Overview

This trial is active, not recruiting.

Conditions malaria, falciparum, anemia
Treatments sulfadoxine-pyrimethamine used for ipti, ipti
Phase phase 3
Sponsor Swiss Tropical & Public Health Institute
Collaborator Ifakara Health Research and Development Centre
Start date March 2005
End date December 2007
Trial size 13000 participants
Trial identifier NCT00152204, BMGF28580

Summary

The safety and efficacy of Intermittent Preventive Treatment for malaria and anaemia control in Infants (IPTi) have already been documented in Southern Tanzania, affording an opportunity to gain operational experience in developing a strategy for the longer-term implementation of IPTi. Working in conjunction with national and district-based health authorities, a strategy will be developed to make IPTi available through routine health services and an effectiveness evaluation conducted. This will be based on the comparison of process and outcome indicators in areas with and without IPTi. Information on safety will be consolidated and the effect of IPTi on the rate of development of drug resistance explored. The acceptability and costs of implementing IPTi will be monitored and combined with assessments of effectiveness (in terms of morbidity and mortality) to assess the cost-effectiveness of IPTi.

United States No locations recruiting
Other Countries No locations recruiting

Study Design

Allocation randomized
Endpoint classification safety/efficacy study
Intervention model parallel assignment
Masking open label
Primary purpose prevention
Arm
(Experimental)
Doses of IPTi with SP delivered alongside doses 2 & 3 of DTP/HB vaccination and alongside measles vaccination
sulfadoxine-pyrimethamine used for ipti Brand of SP used is Fanisdar
Doses of IPTi with SP delivered alongside doses 2 & 3 of DTP/HB vaccination and alongside measles vaccination
ipti SP brand being used is Fansidar
Doses of IPTi with SP delivered alongside doses 2 & 3 of DTP/HB vaccination and alongside measles vaccination
(No Intervention)

Primary Outcomes

Measure
Mortality rate in children aged 2-11 months (estimated by birth history questioning)
time frame: Up to 12 months of age
Incidence of severe adverse drug reactions following IPTi (as detected by spontaneous, passive reporting system)
time frame: All age groups, particular attention in under 2 year olds

Secondary Outcomes

Measure
Prevalence of P falciparum parasitemia in children aged 2-11 months.
time frame: First year of life
Prevalence of anaemia (Hb<11 g/dL) in children aged 2-11 months.
time frame: First year of life
Period prevalence of fever without cough or diarrhoea (in preceding 2 weeks) in children aged 2-11 months.
time frame: First year of life

Eligibility Criteria

Male or female participants of any age.

Inclusion Criteria: - child attending routine vaccination services for second or third dose of diptheria/pertussis/tetanus vaccinations (aged approximately two and three months, respectively) or for measles vaccination (aged approximately 9 months) Exclusion Criteria: - sensitivity to sulfadoxine-pyrimethamine or other sulfur-containing drugs

Additional Information

Official title Community Effectiveness of Intermittent Preventive Treatment Delivered Through the Expanded Programme of Immunisation for Malaria and Anaemia Control in Tanzanian Infants
Principal investigator David M Schellenberg, MRCP PhD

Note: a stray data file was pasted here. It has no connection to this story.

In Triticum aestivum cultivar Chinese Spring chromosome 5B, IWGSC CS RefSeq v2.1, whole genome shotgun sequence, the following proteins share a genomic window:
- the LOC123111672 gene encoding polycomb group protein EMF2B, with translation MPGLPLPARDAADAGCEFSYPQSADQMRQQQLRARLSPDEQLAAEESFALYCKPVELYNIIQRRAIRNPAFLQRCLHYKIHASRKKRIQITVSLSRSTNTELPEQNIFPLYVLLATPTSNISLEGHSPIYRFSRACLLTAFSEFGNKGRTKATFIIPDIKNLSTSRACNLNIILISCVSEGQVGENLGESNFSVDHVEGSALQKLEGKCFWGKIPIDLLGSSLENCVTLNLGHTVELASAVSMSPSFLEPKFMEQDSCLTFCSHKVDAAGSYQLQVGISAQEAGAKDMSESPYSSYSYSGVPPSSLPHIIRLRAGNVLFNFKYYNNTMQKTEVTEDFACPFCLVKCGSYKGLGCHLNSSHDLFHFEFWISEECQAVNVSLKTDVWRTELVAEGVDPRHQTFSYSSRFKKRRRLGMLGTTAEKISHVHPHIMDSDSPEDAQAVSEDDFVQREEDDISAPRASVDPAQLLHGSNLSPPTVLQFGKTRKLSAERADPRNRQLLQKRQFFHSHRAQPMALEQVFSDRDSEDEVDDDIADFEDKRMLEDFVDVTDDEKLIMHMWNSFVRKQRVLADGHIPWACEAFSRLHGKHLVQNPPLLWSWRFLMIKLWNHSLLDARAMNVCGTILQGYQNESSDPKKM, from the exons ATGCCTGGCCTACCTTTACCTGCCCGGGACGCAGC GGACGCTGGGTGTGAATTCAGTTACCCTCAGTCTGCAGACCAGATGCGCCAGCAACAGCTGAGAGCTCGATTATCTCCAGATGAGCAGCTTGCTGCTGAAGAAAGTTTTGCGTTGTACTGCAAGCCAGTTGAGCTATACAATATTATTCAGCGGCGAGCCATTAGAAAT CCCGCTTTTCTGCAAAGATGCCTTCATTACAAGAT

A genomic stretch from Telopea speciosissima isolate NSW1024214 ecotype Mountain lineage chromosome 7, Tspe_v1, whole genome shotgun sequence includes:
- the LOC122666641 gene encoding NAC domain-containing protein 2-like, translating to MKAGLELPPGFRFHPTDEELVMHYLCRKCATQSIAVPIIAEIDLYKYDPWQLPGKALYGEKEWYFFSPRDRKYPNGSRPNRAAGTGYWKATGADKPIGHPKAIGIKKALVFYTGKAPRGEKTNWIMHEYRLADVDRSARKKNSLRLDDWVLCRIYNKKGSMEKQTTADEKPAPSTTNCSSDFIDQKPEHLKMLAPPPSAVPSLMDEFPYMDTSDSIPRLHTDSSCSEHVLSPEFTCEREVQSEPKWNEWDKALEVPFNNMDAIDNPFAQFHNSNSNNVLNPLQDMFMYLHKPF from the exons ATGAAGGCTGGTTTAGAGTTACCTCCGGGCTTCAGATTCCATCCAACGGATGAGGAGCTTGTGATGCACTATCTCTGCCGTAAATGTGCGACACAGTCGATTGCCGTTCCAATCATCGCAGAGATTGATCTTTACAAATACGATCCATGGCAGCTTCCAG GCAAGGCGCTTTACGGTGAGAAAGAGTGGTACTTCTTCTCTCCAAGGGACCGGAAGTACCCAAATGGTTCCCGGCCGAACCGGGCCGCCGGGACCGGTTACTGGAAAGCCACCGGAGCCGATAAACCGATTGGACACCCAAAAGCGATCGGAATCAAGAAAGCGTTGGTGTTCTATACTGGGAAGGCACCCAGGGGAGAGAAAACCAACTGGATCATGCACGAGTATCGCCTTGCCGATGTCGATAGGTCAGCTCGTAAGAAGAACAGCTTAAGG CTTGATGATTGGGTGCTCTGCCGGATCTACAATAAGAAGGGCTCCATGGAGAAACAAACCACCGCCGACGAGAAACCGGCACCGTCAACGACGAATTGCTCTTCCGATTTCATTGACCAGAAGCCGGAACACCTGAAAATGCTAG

Description A controlled trial of intermittent preventive malaria treatment in infants (IPTi) in southern Tanzania showed that treatment doses of antimalarial given to children at the time of routine vaccinations in the first year of life reduced the incidence of clinical malaria by 59% and halved the amount of severe anaemia. There were also useful reductions in presentations to hospital with fever (13%) and admission to hospital (30%). IPTi was safe, did not interfere with the serological response to EPI vaccines, cost approximately US$ 0.23 per child and the drug used (sulphadoxine-pyrimethamine) is readily available in Tanzania. Hence it is possible to reduce the rate of clinical malaria and severe anaemia by delivering an available and affordable drug through the existing EPI system in southern Tanzania. Under the umbrella of the IPTi Consortium, a number of similar studies are now planned or underway to assess the safety and efficacy of IPTi in different settings and to confirm the non-interaction between various antimalarials used for IPTi and EPI vaccines. The aim is to generate robust information to inform a policy recommendation on the use of IPTi. The challenge will be to transform a positive policy recommendation into public health action in a short timeframe. Southern Tanzania is now in the unique position of being able to address the issues surrounding the development and implementation of IPTi as part of a district-based strategy to control malaria. This project will develop, implement and evaluate a strategy for the delivery of IPTi to communities in five rural districts in southern Tanzania. IPTi will be delivered by routine health services in half of the facilities in the project area. Comparison of process and outcome indicators in areas with and without the IPTi strategy will provide an opportunity to consolidate the safety profile of IPTi and to evaluate its impact on (i) the rate of development of antimalarial drug resistance, (ii) perceptions and compliance with the EPI programme and (iii) infant health and survival patterns. The effectiveness evaluation will be linked to costing data to produce realistic estimates of cost effectiveness of the IPTi strategy.
Trial information was received from ClinicalTrials.gov and was last updated in May 2008.
Information provided to ClinicalTrials.gov by Swiss Tropical & Public Health Institute.